“THIS BOOK contains the mind of God, the state of man, the way of salvation, the doom of sinners and the happiness of believers. Its doctrines are holy, its precepts are binding, its histories are true, and its decisions are immutable. Read it to be wise, believe it to be safe and practice it to be holy. It contains light to direct you, food to support you and comfort to cheer you. It is the traveller’s map, the pilgrim’s staff, the pilot’s compass, the soldier’s sword and the Christian’s charter. Here paradise is restored, heaven opened and the gates of hell disclosed. Christ is its grand object, our good is its design and the glory of God its end. It should fill the memory, rule the heart, and guide the feet. Read it slowly, frequently, and prayerfully. It is a mine of wealth, a paradise of glory, and a river of pleasure. It is given you in life, will be opened in the judgement, and will be remembered forever. It involves the highest responsibility, will reward the greatest labour, and will condemn all who trifle with its sacred contents.”
“All things in Scripture are not alike plain in themselves, nor alike clear unto all; yet those things which are necessary to be known, believed, and observed, for salvation, are so clearly propounded and opened in some place of Scripture or other, that not only the learned, but the unlearned, in a due use of the ordinary means, may attain unto a sufficient understanding of them … The infallible rule of interpretation of Scripture is the Scripture itself; and therefore, when there is a question about the true and full sense of any scripture (which is not manifold, but one), it must be searched and known by other places that speak more clearly.”
~ Westminster Confession of Faith, 1647.
“Ignorance of Scripture is ignorance of Christ.”
~Jerome, A.D. 340-420
“Mark the plain and manifest places of the Scriptures, and in doubtful places see thou add no interpretation contrary to them; but (as Paul saith) let all be conformable and agreeing to the faith.”
—~William Tyndale, Preface to the New Testament, 1526.
“But still ye will say I can not understand it. What marvel? How shouldest thou understand, if thou wilt not read, nor look upon it? Take the books into thine hands, read the whole story, and that thou understandest, keep it well in memory; that thou understandest not, read it again, and again. If thou can neither so come by it, counsel with some other that is better learned. Go to thy curate and preacher; show thyself to be desirous to know and learn, and I doubt not but God – seeing thy diligence and readiness (if no man else teach thee) – will himself vouchsafe with his holy spirit to illuminate thee, and to open unto thee that which was locked from thee.”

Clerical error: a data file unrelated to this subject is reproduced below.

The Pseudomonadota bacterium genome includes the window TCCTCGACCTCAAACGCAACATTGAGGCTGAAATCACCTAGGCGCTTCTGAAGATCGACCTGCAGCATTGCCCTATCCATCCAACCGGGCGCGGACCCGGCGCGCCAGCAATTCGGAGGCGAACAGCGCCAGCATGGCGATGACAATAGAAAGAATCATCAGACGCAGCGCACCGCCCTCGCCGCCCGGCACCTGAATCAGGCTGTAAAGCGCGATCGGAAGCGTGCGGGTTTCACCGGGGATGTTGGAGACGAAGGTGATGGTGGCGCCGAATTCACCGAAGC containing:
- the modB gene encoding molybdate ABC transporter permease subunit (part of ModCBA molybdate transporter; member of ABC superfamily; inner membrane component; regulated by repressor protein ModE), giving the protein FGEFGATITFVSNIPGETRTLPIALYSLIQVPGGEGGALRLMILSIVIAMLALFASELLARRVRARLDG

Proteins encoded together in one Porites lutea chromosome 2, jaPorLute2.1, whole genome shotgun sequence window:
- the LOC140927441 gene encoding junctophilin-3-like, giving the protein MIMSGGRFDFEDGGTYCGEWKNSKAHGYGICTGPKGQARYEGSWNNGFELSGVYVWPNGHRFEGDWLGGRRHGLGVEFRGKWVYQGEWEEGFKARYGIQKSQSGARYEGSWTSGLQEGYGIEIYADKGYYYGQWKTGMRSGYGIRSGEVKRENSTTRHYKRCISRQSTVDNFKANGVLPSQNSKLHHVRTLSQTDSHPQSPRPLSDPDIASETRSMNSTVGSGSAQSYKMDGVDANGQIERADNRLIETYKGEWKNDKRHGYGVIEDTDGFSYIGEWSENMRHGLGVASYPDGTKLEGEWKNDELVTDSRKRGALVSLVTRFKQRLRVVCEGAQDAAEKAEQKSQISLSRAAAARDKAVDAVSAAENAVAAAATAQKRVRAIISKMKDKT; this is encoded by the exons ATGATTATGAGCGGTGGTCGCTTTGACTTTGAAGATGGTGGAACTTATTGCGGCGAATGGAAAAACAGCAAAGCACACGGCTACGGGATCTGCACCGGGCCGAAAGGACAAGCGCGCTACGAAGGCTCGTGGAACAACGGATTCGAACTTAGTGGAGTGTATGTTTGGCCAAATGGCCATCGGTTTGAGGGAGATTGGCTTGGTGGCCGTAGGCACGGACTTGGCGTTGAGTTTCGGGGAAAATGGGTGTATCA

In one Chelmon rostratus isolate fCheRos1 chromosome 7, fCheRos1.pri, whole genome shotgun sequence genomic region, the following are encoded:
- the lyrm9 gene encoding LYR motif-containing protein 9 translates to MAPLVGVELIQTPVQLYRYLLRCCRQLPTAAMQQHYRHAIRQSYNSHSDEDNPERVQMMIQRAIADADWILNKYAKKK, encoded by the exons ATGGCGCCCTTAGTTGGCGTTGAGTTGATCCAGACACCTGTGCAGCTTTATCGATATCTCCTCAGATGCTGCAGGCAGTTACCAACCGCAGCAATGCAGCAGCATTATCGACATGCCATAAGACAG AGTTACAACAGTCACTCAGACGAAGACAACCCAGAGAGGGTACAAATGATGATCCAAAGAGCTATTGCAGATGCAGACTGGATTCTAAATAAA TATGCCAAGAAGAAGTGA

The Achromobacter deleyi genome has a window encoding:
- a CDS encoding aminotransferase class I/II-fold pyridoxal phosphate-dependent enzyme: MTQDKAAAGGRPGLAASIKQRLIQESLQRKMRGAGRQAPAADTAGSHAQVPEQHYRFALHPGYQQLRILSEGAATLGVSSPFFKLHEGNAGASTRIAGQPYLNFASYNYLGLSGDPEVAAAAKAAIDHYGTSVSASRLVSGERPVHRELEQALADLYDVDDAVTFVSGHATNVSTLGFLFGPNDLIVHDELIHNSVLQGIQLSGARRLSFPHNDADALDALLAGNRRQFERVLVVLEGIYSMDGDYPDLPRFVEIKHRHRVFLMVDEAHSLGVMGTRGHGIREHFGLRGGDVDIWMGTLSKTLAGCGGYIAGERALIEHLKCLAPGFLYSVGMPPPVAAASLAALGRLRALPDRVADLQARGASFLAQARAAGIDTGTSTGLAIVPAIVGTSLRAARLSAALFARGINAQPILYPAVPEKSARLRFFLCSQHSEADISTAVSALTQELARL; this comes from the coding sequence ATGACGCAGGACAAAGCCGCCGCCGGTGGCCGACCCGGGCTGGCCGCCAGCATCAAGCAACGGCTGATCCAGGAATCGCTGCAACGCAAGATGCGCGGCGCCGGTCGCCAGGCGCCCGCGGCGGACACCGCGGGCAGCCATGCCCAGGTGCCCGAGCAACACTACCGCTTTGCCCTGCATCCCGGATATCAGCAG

~ Thomas Cranmer, Preface to the Great Bible, 1540.
“In the language of the sacred writings, we may observe the utmost depth, together with the utmost ease. All the elegancies of human composures sink into nothing before it: God speaks not as man, but as God. His thoughts are very deep; and thence his words are of inexhaustible virtue. And the language of his messengers also, is exact in the highest degree: for the words which were given them accurately answered the impression made upon their minds: and hence Luther says, “divinity is nothing but a grammar of the language of the Holy Ghost.” To understand this throughly, we should observe the emphasis which lies on every word; the holy affections expressed thereby, and the tempers shewn by every writer.”
~John Wesley, Preface to the New Testament, 1754.
“I had then, and at other times, the greatest delight in the holy Scriptures, of any book whatsoever. Oftentimes in reading it, every word seemed to touch my heart. I felt a harmony between something in my heart, and those sweet powerful words. I seemed often to see so much light, exhibited by every sentence, and such a refreshing ravishing food communicated, that I could not get along in reading. Used oftentimes to dwell long on one sentence, to see the wonders contained in it; and yet almost every sentence seemed to be full of wonders.”
~Jonathan Edwards, quoted in Jonathan Edwards and the Bible by Robert E. Brown (Bloomington: Indiana University Press, 2002), p.3.
“One does not hear God’s word of grace in the Scriptures unless he has decided that this is the word he really needs and wants to hear. He must decide that as he hears he is prepared to submit to the voice of God, to be judged by it and to have it challenge all that he knows and intends. He must understand that what he hears the Bible say can change his very life. Therefore, he cannot come to the New Testament as the disputer, the wise man, the judge over the word of God. He can come only as the child who needs to be made wise by the Wisdom of God (I Cor. 1:18-31).”
~Glenn W. Barker, The New Testament Speaks (New York: Harper & Row, 1969), p. 18.